If you’d like to turn your life upside down, tornado style, try a second marriage. Seriously. If you’re looking for a wild ride, marry again. For serious thrill seekers, add kids. Statistics tell us that second and third marriages are very risky. I gotta tell ya, we have learned this first hand and it’s true.
We’ve had our share of failures. Ugly ones. But we’ve stumbled upon a little success here and there and I wanted to share a specific strategy that’s working for us.
Our family has a total of 4 kids. One, my husband’s grown son. Two and three, my daughter and son from my first marriage. Fourth, our child together, one of life’s little surprises, haha. When Dwayne and I married, I already had a rhythm of life going with my two kids. He already had a bachelor style thing going since his son is grown. It was challenging to try to mix the two. Then we threw a baby like a grenade into the mix. The guilt I feel over the pain my kids have been through, the tight schedule we keep, the vast differences in our parenting philosophies… are you feeling motion sickness yet?
Anyway… one of the biggest things we have going for us is our “want-to.” We both WANT to make this work. My husband is so willing and enthusiastic about helping me and the kids. One of our biggest frustrations came from the differences in our expectations for the kids. Since my husband is off earlier than I, he has the kids for several hours in the afternoons on his own. He expected the kids to take on some chores and responsibilities. I agree with that. But often I’d come home to unhappy faces and a disagreement would ensue. I felt he was expecting too much. He felt the kids were only responsive when I asked them to do things. I felt stuck in the middle, wanting my kids to be happy and feeling they were good kids, and wanting my husband to be happy and feeling respected, and who in the world was looking out for how mommy was feeling????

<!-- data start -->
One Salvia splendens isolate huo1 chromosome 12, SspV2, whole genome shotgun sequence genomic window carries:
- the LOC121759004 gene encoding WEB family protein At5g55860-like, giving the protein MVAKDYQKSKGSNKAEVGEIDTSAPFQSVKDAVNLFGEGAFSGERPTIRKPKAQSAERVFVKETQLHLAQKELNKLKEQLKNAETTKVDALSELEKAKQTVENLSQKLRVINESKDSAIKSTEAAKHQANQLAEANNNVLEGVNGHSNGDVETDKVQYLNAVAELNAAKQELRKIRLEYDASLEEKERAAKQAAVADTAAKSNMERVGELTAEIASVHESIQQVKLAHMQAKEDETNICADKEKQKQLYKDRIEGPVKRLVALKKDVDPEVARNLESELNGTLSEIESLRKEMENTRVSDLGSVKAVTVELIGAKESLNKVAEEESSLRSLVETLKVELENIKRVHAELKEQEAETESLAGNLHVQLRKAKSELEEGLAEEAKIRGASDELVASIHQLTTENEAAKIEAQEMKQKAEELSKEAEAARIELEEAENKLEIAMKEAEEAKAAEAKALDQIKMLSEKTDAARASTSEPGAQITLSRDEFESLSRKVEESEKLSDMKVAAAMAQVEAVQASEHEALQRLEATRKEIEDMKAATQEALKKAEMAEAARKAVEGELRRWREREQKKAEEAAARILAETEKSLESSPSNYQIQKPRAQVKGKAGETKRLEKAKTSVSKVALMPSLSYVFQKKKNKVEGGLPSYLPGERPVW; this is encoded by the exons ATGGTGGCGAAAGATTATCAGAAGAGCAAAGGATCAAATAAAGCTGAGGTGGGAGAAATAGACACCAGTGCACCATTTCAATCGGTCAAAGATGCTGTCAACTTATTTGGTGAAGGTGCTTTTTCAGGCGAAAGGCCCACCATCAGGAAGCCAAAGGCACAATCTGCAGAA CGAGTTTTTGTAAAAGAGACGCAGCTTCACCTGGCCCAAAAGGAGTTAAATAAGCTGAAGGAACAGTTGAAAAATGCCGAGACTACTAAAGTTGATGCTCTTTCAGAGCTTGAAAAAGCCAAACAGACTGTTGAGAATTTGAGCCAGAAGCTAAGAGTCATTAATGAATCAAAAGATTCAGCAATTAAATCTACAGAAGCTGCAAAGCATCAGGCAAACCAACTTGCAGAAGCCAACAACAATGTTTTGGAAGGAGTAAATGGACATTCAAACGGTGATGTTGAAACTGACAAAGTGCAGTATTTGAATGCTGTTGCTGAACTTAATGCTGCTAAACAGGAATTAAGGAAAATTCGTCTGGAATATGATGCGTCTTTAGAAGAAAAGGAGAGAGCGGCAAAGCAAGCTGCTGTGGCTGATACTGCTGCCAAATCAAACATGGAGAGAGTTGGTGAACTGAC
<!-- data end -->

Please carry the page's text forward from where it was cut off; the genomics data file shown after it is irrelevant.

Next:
We sat down as a family and aired out our expectations. We came up with a list of responsibilities. We put down a lot of detail, from what time we get up in the morning to who does what chores. We listed consequences in writing. We all signed our family document and we posted it on the wall. From that night on, we agreed we would all refer to our family contract. The kids’ chore assignments are on there. We no longer ask more than once or remind. Everyone knows what to do because it’s listed on the wall. If it’s not done, the consequences are also listed. No more guesswork. No more he said they said. I can’t tell you how effective this has been for us and how peacemaking.
1) The kids love it. They’ve never said this aloud, but I can tell. They rose to the challenge of having a more grown up style of responsibility. They are relieved to know they won’t be nagged or begged. They don’t have to wonder what will make us happy. I’m so proud of how my kids have followed through with this agreement. The responsibility is on them. If they choose not to do the chore, they’ve chosen their own consequence. I’ve found they know how to make good choices.
2) My husband loves it. He doesn’t have to explain to me or try to get me to enforce a rule. Either the job is done or it isn’t, and the resulting action is in writing. He’s no longer the bad guy, no longer the one who has to try to enforce the chores since the kids make that choice for themselves.
3) I love it! I don’t have to feel stuck between making my kids and my husband happy when it comes to household chores. I no longer come home to conflict about who’s doing or not doing chores.
This one agreement has done more to bring about family harmony than anything else we’ve tried. We are blessed to be dealing with just regular family stuff, no serious behavioral issues or special needs. I’m no expert, and I hope this doesn’t seem too simplistic, but I thought I’d share what has worked for us in the hope that the idea might also help some of the rest of you who are in the step-family storm chasing life.
So you step-people out there… what are your great ideas?by